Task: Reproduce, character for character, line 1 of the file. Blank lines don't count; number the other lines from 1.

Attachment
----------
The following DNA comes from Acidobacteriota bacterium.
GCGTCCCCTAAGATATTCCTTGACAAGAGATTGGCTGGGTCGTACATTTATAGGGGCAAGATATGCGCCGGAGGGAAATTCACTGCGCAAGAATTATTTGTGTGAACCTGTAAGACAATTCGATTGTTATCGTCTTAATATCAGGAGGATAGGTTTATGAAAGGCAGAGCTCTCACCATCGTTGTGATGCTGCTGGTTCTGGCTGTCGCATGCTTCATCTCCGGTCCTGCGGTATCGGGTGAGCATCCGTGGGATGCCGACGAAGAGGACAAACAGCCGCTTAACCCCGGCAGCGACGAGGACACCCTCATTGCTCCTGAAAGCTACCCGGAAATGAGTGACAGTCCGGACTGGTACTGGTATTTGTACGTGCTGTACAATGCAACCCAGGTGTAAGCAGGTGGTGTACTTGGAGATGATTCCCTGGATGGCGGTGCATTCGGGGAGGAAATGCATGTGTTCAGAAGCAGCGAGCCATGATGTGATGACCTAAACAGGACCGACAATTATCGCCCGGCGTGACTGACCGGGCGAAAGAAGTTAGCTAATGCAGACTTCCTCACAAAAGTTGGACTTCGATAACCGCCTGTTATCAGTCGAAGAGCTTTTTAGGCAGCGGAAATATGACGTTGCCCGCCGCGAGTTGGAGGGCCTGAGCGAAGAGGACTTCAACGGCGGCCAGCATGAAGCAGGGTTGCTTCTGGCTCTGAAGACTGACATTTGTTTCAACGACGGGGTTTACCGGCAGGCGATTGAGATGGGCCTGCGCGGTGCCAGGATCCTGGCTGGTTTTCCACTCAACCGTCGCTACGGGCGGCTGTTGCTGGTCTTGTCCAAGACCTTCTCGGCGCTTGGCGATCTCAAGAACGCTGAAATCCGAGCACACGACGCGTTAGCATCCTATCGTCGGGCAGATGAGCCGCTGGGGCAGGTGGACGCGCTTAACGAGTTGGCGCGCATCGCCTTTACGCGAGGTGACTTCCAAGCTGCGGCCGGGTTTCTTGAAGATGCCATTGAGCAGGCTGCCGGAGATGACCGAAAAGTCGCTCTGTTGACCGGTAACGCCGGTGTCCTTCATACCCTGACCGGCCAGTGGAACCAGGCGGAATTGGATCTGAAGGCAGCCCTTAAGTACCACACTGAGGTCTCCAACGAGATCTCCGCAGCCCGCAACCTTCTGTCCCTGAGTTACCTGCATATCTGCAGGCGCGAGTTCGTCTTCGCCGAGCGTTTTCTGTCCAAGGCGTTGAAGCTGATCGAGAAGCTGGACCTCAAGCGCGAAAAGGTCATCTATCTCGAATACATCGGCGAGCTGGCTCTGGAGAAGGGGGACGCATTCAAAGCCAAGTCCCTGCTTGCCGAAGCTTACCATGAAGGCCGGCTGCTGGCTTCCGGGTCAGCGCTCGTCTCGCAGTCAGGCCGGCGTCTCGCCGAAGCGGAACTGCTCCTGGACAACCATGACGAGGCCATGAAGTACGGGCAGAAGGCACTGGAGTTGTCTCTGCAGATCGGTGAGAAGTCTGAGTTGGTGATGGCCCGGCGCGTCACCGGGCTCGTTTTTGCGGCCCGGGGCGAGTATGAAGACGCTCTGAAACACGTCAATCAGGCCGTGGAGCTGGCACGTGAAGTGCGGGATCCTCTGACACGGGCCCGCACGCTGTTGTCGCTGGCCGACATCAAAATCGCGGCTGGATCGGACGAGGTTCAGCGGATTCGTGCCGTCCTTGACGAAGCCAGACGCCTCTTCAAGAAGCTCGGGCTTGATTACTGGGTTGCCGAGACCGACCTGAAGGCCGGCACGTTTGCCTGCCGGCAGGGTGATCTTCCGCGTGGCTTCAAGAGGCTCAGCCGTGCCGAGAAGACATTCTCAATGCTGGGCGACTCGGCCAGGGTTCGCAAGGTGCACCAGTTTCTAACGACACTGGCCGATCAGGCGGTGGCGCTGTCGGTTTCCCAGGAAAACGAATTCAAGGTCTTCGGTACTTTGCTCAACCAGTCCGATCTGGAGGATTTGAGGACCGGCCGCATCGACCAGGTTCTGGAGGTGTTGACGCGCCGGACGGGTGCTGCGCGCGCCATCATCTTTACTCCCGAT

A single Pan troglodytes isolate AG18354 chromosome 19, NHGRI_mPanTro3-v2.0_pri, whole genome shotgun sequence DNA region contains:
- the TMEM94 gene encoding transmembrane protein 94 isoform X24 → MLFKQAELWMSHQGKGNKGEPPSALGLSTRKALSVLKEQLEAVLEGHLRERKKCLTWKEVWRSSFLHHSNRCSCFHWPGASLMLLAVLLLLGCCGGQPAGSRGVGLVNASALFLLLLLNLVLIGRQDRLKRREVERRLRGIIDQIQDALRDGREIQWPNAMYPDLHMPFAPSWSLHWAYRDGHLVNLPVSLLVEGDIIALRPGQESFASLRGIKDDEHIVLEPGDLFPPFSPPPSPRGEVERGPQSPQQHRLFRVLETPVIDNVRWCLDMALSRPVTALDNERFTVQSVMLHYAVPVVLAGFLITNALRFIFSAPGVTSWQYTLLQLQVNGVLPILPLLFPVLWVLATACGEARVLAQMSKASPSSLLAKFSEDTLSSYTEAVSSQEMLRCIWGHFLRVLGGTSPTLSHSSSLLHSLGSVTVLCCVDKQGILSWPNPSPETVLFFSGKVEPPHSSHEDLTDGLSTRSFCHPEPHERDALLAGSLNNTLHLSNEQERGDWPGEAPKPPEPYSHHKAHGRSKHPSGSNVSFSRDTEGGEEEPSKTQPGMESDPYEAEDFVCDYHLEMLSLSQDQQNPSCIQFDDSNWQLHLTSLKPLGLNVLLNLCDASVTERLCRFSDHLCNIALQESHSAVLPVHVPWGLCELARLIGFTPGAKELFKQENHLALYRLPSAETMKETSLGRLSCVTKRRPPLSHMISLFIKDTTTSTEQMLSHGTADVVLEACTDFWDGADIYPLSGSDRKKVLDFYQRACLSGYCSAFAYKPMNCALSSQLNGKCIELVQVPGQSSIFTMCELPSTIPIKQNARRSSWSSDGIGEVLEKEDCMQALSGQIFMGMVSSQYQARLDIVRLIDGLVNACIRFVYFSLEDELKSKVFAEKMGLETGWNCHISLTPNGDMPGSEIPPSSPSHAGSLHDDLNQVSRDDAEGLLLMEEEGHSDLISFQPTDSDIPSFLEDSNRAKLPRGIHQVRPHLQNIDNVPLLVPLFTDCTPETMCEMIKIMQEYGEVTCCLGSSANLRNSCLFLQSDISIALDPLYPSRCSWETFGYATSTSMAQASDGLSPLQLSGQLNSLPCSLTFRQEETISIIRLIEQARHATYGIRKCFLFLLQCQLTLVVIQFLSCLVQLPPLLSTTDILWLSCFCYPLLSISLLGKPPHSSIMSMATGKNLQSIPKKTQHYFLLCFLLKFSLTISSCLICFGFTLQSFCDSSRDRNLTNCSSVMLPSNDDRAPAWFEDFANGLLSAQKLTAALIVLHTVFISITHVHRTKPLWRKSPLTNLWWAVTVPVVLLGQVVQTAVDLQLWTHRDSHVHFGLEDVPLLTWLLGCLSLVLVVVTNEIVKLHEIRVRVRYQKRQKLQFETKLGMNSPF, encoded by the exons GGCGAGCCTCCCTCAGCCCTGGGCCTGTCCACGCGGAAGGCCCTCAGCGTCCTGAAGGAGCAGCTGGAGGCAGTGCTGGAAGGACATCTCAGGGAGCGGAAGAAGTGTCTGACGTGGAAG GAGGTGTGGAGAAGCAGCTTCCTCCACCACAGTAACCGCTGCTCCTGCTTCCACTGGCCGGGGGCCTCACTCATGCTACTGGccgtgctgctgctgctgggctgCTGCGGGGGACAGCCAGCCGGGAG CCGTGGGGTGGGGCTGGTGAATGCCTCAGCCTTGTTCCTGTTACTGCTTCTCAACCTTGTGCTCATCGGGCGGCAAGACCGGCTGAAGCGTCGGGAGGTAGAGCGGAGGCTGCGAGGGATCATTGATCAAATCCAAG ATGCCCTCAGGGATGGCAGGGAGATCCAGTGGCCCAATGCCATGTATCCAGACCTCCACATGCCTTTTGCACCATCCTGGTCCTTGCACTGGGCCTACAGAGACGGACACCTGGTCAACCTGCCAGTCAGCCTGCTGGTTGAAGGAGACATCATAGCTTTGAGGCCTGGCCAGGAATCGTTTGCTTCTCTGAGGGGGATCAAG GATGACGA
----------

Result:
The following DNA comes from Acidobacteriota bacterium.